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Hammer Mill Application Focus: Grinding Grains for Animal Feed

Posted by Cassie Brown

Mar 29, 2013 9:37:00 AM

Producers of animal feed all know a simple truth: when processing cereal grains for animal feed, finished particle size matters.  A lot.corn before and after hammer mill processing

Blendability, and digestibility – even the economics of feed production – are all affected by the finished particle size of the grains.  But this is not a one-size-fits-all situation.¹  The ideal finished particle size varies by the grain being processed, and depending on the species, the life stage of the animal.²  With all of this in mind, selecting the proper method of size reduction is a critical decision.


Roller Mill or Hammer Mill

Unlike the angular shaped particles produced in a roller mill, the pulverizing action of the hammer mill results in particles that are more rounded. These smoother surfaces make it easier for the grains to be blended with other components of the feed.²


So Many Hammer Mills

A hammer mill is essentially a steel box surrounding a rotor. Swinging hammers attached to the rotor, flail out when the rotor spins. A screen covers the discharge opening to regulate the finished particle size.

As material enters the hammer mill, it is pulverized by a combination of hammer blows, particle on particle contact, and impact with the walls of the hammer mill. The material remains in the grinding chamber until it is able to pass through the screen covering the discharge area.

But those are just the basics. There are myriad styles of hammer mills: industrial mills, full circle screen hammer mills, horizontal grinders, tub grinders, and more.  As for size, hammer mills can range in size from 6” to more than 60” rotor widths.  Choosing the right hammer mill for your purposes depends greatly upon the material you are processing, and your production goals.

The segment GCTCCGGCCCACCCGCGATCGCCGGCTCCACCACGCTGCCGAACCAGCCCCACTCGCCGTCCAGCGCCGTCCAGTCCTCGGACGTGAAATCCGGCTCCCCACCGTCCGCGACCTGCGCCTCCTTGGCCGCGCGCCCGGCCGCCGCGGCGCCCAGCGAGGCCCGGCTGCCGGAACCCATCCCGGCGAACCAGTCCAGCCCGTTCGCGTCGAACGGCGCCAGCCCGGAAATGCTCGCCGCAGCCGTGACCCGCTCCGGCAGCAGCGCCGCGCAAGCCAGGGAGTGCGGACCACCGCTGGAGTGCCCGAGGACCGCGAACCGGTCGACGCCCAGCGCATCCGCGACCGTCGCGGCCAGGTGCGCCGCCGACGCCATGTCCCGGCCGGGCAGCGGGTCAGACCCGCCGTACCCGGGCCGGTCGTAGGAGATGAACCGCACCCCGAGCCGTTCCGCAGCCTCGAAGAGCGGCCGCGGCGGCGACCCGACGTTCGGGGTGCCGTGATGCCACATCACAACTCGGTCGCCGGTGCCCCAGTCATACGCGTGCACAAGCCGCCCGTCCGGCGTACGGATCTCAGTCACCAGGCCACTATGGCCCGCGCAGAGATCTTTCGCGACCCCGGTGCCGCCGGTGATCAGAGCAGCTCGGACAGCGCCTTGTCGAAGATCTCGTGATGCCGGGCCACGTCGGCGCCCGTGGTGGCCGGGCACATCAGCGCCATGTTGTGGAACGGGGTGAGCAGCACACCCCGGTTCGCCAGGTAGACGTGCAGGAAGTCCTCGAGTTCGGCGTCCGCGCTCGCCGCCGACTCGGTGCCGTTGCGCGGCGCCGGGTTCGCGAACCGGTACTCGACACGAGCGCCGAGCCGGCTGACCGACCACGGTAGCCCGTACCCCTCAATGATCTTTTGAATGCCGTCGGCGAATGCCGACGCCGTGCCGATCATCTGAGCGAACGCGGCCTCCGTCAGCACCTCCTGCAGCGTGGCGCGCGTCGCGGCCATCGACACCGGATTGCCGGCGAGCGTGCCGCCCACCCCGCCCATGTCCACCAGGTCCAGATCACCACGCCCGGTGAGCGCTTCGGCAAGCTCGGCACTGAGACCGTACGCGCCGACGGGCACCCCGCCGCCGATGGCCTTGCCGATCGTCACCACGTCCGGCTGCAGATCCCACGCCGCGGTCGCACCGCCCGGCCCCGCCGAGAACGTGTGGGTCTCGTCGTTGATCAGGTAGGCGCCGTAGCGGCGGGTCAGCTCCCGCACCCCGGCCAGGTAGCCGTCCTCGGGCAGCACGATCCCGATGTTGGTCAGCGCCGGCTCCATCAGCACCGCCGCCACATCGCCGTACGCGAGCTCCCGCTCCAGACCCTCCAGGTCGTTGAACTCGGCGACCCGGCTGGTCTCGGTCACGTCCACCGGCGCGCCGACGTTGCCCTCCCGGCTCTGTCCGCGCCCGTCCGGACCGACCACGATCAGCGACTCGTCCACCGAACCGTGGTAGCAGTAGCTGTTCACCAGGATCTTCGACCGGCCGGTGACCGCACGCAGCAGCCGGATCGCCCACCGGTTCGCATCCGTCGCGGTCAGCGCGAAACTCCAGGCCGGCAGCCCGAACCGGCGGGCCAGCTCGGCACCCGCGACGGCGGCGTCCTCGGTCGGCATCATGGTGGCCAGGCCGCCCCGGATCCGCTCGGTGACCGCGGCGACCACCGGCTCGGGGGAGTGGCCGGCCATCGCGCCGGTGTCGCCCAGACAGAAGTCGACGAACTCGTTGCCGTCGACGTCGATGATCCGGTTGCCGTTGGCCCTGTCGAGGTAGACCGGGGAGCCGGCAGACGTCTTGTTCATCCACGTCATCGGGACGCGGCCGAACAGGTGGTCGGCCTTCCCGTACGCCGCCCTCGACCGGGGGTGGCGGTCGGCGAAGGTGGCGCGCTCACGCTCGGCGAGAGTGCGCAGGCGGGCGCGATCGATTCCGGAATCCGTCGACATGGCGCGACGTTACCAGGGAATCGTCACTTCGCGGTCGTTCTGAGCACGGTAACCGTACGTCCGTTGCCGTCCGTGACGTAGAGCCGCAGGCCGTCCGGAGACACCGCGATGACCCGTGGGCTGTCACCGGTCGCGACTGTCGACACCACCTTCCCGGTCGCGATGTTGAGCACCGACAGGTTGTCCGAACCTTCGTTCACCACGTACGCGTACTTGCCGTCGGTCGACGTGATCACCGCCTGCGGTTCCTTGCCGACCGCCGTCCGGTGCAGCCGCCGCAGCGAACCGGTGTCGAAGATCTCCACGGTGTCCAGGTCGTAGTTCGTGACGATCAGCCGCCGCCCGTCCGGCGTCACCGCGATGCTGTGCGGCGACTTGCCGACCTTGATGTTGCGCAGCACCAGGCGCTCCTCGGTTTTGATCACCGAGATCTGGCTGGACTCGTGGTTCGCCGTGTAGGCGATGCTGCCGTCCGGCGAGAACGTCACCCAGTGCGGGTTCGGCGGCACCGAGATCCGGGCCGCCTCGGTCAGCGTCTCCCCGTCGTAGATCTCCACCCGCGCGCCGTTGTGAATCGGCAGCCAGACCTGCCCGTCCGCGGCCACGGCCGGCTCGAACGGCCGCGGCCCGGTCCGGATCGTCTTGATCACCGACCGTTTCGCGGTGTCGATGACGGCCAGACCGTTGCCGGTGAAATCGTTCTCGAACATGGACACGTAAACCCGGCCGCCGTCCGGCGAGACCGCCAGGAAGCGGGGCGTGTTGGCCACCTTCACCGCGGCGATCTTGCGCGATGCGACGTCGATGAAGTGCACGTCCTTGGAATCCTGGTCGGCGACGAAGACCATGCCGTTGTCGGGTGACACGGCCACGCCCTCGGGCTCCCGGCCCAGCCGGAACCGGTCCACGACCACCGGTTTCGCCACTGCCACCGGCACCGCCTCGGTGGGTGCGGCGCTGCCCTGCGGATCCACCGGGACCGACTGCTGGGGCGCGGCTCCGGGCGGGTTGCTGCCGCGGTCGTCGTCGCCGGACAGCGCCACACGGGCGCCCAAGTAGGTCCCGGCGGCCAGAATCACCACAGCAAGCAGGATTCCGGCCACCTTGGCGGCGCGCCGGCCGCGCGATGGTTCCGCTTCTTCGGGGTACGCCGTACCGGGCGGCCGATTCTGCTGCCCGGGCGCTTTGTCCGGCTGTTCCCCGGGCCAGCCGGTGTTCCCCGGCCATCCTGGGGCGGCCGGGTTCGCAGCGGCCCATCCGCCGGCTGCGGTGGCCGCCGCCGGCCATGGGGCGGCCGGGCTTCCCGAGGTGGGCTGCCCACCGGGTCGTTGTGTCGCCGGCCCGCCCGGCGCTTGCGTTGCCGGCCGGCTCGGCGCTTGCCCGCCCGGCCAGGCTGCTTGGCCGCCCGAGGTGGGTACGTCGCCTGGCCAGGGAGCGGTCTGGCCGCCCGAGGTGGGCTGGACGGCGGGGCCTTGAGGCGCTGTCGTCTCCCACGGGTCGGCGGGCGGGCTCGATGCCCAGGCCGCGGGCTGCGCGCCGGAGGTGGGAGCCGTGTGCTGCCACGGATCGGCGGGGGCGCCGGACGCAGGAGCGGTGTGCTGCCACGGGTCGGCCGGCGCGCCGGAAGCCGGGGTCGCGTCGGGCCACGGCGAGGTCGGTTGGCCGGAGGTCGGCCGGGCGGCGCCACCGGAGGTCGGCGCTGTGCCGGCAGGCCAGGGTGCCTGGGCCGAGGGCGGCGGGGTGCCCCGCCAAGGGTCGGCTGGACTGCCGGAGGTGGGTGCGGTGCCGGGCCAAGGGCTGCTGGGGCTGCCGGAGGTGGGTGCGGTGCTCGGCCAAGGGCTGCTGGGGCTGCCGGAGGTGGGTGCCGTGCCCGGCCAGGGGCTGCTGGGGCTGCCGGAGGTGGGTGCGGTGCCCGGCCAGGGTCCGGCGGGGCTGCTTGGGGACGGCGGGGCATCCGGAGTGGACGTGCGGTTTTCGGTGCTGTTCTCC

The Full Circle Solution

The design of the full circle screen hammer mill makes it the ideal method of size reduction when processing cereal grains for animal feed.  Let’s take a closer look:


With swine operations reporting that up to 75% of their budget is allocated for feed production,³  the need for energy efficiency cannot be overstated.

As its name suggests, the full circle screen hammer mill differs from the traditional industrial hammer mill because it has nearly double the screen coverage of the rotor:

 screen coverage for full circle screen hammer mill                       screen coverage for industrial hammer mills                                     

    Full Circle Screen Hammer Mill                                 Industrial Hammer Mill


The greater screen coverage of the full circle mill means that there is more area for the material to evacuate the grinding chamber. As a result, a higher throughput rate can be achieved at a lower horsepower in comparison to industrial hammer mill models.  

Particle Size Flexibility

Precision and consistency of the finished particle size has a strong effect on the digestibility of the feed.  A finished particle size that is either too large or too small will have adverse effects on animal performance.²

The primary factor determining finished particle size is the measurement of the perforations in the screen covering the discharge area. The size of these perforations is equal to the maximum finished particle size of the material processed.

The ideal particle size range of 650 to 750 microns³ can easily and consistently be achieved through proper screen selection. In addition, screens can easily be changed to accommodate the processing goals of a variety of grains using the same hammer mill.

The secondary factor in determining finished particle size if the speed of the hammer mill. When the rotor spins, the hammers flail out and impact the material with great severity causing it to break down.  As a result, the higher the rotor speed, the greater the number of hammer mill blows, and thus a finer end product.  An optional component for the full circle screen hammer mill is a variable frequency drive electrical control. This control panel allows the operator to raise or lower the rotor speed as needed for different applications.